Microsoft still believes in virtual reality for Teams

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The question of the “metaverse” is not buried at Microsoft as the recent Build announcements show. The Teams avatars and the mesh update orient mixed reality towards the workstation.

In the shadow of the announcements around generative AI, the metaverse was not forgotten by Microsoft at its annual Build conference. The publisher focused on two products: avatars for Teams and the mixed reality tool Mesh. The latter was unveiled in 2021 and consists of a series of solutions, including a development platform, a collaboration application and avatars for Teams. The sustainability of its offers had been questioned after reports of layoffs in the teams working on “an industrial metaverse” and Hololens. Last March, the Redmond firm also closed AltspaceVR, the social VR platform acquired in 2017.

However, during this Build conference, Microsoft took several steps to realize its vision of the metaverse around immersive meetings. Now avatars are generally available in Teams for Microsoft 365 Business and Enterprise customers via the Teams desktop client for macOS and Windows. “Avatars for Teams offer an alternative to the current binary option of presence or no video in Teams meetings,” Lori Craw, director of marketing for Modern Work at Microsoft, said Tuesday in a blog post. “The customizable avatars and reactions allow you to take a well-deserved camera break while showing your colleagues that you are present, which encourages engagement, collaboration and fun,” she added.

Avatars with limited features

“Despite the recent layoffs, the announcements regarding Mesh and avatars for Teams show that Microsoft is still striving to offer more engaging and immersive experiences to Microsoft 365 customers,” said Christopher Trueman, senior analyst at Gartner for digital applications in the workplace. “Nevertheless, users are likely to be disappointed by the new feature at the time of launch,” he added. “The problem is not related to the avatars themselves, which are of good quality and offer many customization options, but rather to the way they are implemented and the impact they can have on the experience that we can have in Teams by using them,” added the analyst. Unlike avatars that follow the movements via the user’s webcam, such as those available on competing video platforms such as Zoom, the movements of Teams avatars are generated from predefined animations, which limits the expressions of the avatar to what the Microsoft designers have imagined,” explained Christopher Trueman. Another problem is related to the fact that, while animations like the wave, the thumbs up and the heart animation are linked to the existing emoji “reactions” in Teams, others are accessible via a separate avatar menu. “Therefore, some animations are not accessible when other features of Teams – the list of participants, the lobby functionality, the meeting chat and screen sharing – are used,” said the consultant. “The result is a disjointed experience that risks distracting users more than it engages them,” he added.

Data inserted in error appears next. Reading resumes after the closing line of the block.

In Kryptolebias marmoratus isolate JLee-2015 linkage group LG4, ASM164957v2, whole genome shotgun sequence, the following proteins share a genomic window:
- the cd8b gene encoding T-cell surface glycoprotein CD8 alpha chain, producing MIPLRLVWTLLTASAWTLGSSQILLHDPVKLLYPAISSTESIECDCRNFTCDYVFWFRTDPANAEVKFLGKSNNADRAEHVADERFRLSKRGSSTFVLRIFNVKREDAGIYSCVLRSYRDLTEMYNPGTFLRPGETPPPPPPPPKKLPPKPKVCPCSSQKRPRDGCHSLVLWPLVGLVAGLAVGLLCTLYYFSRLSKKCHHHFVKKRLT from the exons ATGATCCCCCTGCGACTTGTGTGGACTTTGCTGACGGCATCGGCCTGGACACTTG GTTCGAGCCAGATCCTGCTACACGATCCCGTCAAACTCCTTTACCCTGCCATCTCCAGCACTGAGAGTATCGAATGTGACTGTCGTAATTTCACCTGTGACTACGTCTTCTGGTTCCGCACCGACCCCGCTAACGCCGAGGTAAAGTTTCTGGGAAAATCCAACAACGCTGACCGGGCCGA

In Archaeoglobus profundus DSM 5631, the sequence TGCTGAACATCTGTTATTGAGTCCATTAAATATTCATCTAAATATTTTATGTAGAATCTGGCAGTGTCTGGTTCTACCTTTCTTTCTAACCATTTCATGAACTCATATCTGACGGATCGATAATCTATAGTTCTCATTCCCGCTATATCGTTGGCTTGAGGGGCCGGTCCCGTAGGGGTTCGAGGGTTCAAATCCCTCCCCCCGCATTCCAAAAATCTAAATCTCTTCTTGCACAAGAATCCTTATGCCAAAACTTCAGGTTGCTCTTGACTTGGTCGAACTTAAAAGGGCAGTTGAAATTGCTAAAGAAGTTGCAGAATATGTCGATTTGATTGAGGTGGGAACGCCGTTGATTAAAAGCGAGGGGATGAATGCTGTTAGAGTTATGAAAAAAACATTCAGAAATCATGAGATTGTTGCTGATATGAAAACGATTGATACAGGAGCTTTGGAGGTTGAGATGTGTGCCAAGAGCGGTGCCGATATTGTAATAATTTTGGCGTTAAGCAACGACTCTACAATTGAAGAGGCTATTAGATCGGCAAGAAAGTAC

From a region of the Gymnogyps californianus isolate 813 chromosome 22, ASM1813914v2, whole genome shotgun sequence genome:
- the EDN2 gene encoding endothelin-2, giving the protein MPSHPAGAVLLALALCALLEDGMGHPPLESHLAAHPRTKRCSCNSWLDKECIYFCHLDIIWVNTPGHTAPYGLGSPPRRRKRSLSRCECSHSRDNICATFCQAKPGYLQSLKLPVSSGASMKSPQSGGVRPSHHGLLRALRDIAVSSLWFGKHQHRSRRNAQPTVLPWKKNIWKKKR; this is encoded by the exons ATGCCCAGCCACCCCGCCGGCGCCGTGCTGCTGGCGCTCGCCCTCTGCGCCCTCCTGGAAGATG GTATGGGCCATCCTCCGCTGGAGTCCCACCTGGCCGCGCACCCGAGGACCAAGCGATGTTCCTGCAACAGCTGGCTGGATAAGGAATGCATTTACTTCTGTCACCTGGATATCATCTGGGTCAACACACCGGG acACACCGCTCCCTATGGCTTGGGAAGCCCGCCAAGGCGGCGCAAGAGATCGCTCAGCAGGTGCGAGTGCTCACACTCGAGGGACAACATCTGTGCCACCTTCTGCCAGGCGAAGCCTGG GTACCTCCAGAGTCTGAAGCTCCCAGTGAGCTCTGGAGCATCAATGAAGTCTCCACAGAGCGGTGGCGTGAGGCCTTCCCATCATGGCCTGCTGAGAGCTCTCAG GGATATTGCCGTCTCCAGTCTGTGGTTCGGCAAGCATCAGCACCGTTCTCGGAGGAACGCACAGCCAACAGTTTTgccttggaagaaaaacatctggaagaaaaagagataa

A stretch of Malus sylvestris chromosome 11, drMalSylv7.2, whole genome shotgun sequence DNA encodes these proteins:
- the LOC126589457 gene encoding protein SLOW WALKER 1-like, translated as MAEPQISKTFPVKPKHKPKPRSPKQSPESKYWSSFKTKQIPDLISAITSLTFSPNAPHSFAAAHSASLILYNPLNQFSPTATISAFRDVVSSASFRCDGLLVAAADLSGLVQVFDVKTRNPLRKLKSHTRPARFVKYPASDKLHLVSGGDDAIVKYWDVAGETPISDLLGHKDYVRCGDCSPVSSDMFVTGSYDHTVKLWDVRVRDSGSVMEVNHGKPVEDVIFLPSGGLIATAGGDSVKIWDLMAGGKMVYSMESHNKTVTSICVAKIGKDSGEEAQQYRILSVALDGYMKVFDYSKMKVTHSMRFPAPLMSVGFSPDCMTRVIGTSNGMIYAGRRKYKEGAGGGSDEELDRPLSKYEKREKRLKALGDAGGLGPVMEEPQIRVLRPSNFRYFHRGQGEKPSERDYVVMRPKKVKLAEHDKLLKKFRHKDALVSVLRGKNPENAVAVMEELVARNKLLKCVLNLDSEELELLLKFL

“At Microsoft’s expense, lip synchronization is supported and the mouth of an avatar animates when the user speaks,” acknowledges the Gartner analyst. “But the overall experience is more limited and more tedious than it could be, so it is better to consider the initial launch of avatars for Microsoft Teams as a minimally viable product,” he added. Mr Trueman also pointed to the wider issue of companies’ acceptance of avatars at work. Most companies have not yet taken up the challenges posed by avatars and immersive technologies. “Do employees’ avatars have to match their real physical appearance, or could certain animations/gestures be considered inappropriate for certain professional activities (for example, dance animations),” he wonders. “Some companies might just disable avatars for Teams,” he added.

An update for Mesh

Microsoft has also rolled out an update for immersive Mesh experiences within Teams. This feature, currently in a private version, offers a virtual 3D space where colleagues can meet and which can be accessed via a PC or a virtual reality headset. In these “immersive spaces,” Teams users can get up close to the participants they want to talk to, with spatial audio allowing users to “feel the sound like they would in a real situation,” Lori Craw said. In addition, Microsoft is making the Mesh development platform available as a private preview so that developers can create personalized immersive spaces adapted to different workplace collaboration scenarios, such as social meetings, employee onboarding or general meetings.

Microsoft has rolled out an update for immersive Mesh experiences in Teams. (Credit: Microsoft)

Mesh is the underlying platform that feeds these experiences and those to come in the ecosystem of the American firm. “This platform-centric approach is differentiating for Microsoft, as many vendors in the emerging metaver market have instead opted to build large, but flexible applications in order to offer a complete set of metaver capabilities in a single, centralized system,” said Christopher Trueman. “By designing Mesh as a platform, Microsoft can provide a set of common and basic capabilities, which can then be customized and integrated into various applications and services,” he added. “The avatars for Microsoft Teams are the first initiative of this type, but Microsoft has already mentioned, in blog posts and previous announcements, the integration into Whiteboard,” he recalled. A wider range of Microsoft applications and services could easily “take advantage of Mesh’s capabilities in the future,” he added.

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